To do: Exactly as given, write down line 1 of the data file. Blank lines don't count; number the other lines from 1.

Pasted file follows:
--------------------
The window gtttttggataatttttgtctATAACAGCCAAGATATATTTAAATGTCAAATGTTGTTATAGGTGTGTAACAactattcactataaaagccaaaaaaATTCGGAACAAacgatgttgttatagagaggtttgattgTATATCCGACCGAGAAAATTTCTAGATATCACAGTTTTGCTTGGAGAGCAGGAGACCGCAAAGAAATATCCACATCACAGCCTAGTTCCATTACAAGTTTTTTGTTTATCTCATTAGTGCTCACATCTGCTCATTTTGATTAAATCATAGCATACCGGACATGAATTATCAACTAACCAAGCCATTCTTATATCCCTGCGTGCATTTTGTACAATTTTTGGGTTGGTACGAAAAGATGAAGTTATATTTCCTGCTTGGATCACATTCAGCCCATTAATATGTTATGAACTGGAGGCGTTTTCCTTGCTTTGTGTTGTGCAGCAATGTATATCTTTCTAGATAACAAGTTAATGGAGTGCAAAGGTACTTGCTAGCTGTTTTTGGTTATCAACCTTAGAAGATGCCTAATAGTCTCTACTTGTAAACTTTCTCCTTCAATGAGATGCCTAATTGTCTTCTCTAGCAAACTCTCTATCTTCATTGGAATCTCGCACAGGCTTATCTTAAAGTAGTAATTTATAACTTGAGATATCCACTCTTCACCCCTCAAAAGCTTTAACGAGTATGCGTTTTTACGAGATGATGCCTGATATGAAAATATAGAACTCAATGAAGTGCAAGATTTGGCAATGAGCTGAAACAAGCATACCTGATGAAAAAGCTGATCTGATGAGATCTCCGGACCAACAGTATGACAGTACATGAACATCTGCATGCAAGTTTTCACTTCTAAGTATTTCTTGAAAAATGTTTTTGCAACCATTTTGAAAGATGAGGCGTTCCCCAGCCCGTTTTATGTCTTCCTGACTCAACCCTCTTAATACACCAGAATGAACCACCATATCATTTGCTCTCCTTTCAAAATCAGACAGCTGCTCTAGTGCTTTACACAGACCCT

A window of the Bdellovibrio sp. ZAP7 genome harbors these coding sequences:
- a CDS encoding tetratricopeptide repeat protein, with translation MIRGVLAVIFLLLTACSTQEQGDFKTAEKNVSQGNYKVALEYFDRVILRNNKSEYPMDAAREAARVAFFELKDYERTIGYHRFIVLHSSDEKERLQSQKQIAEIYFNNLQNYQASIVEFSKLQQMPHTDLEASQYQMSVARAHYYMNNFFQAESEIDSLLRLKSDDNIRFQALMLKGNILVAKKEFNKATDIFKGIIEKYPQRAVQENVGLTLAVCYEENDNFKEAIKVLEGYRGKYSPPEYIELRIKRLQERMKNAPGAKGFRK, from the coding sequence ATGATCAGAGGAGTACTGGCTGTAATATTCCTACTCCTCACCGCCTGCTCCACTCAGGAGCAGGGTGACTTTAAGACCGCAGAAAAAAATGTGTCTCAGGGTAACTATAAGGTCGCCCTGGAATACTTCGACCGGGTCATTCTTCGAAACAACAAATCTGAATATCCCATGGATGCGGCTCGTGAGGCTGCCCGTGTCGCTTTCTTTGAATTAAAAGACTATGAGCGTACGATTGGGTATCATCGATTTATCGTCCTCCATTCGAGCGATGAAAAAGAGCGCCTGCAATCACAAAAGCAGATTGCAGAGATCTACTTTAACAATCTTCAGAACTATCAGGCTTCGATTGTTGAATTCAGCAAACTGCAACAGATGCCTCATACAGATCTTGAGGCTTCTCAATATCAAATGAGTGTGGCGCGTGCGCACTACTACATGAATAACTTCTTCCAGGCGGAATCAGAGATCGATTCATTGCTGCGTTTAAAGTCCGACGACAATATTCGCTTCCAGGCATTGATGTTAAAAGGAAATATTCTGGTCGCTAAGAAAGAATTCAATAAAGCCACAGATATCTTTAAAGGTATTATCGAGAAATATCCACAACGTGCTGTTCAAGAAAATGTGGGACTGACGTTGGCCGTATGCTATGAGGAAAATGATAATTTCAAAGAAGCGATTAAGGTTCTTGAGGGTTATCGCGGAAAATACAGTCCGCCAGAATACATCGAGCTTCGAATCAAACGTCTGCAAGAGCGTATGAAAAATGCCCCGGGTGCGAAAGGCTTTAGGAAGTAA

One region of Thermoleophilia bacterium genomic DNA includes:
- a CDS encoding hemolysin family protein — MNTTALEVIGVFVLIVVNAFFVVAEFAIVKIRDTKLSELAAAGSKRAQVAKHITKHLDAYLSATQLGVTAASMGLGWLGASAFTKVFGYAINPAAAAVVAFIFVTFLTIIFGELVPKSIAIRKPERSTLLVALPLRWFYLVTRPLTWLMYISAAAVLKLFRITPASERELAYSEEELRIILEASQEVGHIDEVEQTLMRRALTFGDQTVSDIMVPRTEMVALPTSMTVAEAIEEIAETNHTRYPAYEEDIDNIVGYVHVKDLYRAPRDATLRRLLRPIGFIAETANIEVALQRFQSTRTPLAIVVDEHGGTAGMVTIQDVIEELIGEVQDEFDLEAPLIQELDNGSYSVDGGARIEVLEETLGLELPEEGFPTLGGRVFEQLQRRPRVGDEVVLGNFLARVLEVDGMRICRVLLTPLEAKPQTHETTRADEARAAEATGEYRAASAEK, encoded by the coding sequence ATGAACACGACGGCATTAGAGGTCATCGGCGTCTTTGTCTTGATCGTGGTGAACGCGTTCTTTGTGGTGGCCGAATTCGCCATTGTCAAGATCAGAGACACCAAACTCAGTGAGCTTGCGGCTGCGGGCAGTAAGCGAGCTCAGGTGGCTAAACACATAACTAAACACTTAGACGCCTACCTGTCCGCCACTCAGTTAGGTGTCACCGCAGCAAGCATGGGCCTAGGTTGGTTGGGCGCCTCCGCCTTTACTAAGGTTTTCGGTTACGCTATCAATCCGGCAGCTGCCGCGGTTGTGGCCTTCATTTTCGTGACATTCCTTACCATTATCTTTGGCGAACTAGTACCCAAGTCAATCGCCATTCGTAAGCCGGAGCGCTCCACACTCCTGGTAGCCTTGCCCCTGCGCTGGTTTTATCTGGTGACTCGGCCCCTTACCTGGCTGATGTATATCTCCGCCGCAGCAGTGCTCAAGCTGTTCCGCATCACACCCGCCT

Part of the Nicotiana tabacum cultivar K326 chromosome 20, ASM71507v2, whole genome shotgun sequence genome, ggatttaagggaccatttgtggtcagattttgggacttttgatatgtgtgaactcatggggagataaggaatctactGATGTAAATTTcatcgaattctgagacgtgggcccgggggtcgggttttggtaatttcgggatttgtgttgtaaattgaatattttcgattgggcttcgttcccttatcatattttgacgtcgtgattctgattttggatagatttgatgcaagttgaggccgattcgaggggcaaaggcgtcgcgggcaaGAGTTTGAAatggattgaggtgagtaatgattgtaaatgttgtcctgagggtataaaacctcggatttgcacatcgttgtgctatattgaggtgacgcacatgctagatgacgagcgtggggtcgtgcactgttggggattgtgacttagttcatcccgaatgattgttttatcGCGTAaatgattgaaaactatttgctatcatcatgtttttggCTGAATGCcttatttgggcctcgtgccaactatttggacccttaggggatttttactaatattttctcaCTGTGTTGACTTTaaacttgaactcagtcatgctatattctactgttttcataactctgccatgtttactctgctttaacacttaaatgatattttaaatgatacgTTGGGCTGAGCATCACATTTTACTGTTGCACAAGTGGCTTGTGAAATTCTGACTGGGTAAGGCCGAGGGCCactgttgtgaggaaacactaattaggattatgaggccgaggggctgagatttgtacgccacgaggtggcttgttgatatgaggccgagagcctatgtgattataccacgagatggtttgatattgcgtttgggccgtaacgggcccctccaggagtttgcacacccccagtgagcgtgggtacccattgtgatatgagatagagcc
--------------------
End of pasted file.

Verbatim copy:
The window gtttttggataatttttgtctATAACAGCCAAGATATATTTAAATGTCAAATGTTGTTATAGGTGTGTAACAactattcactataaaagccaaaaaaATTCGGAACAAacgatgttgttatagagaggtttgattgTATATCCGACCGAGAAAATTTCTAGATATCACAGTTTTGCTTGGAGAGCAGGAGACCGCAAAGAAATATCCACATCACAGCCTAGTTCCATTACAAGTTTTTTGTTTATCTCATTAGTGCTCACATCTGCTCATTTTGATTAAATCATAGCATACCGGACATGAATTATCAACTAACCAAGCCATTCTTATATCCCTGCGTGCATTTTGTACAATTTTTGGGTTGGTACGAAAAGATGAAGTTATATTTCCTGCTTGGATCACATTCAGCCCATTAATATGTTATGAACTGGAGGCGTTTTCCTTGCTTTGTGTTGTGCAGCAATGTATATCTTTCTAGATAACAAGTTAATGGAGTGCAAAGGTACTTGCTAGCTGTTTTTGGTTATCAACCTTAGAAGATGCCTAATAGTCTCTACTTGTAAACTTTCTCCTTCAATGAGATGCCTAATTGTCTTCTCTAGCAAACTCTCTATCTTCATTGGAATCTCGCACAGGCTTATCTTAAAGTAGTAATTTATAACTTGAGATATCCACTCTTCACCCCTCAAAAGCTTTAACGAGTATGCGTTTTTACGAGATGATGCCTGATATGAAAATATAGAACTCAATGAAGTGCAAGATTTGGCAATGAGCTGAAACAAGCATACCTGATGAAAAAGCTGATCTGATGAGATCTCCGGACCAACAGTATGACAGTACATGAACATCTGCATGCAAGTTTTCACTTCTAAGTATTTCTTGAAAAATGTTTTTGCAACCATTTTGAAAGATGAGGCGTTCCCCAGCCCGTTTTATGTCTTCCTGACTCAACCCTCTTAATACACCAGAATGAACCACCATATCATTTGCTCTCCTTTCAAAATCAGACAGCTGCTCTAGTGCTTTACACAGACCCT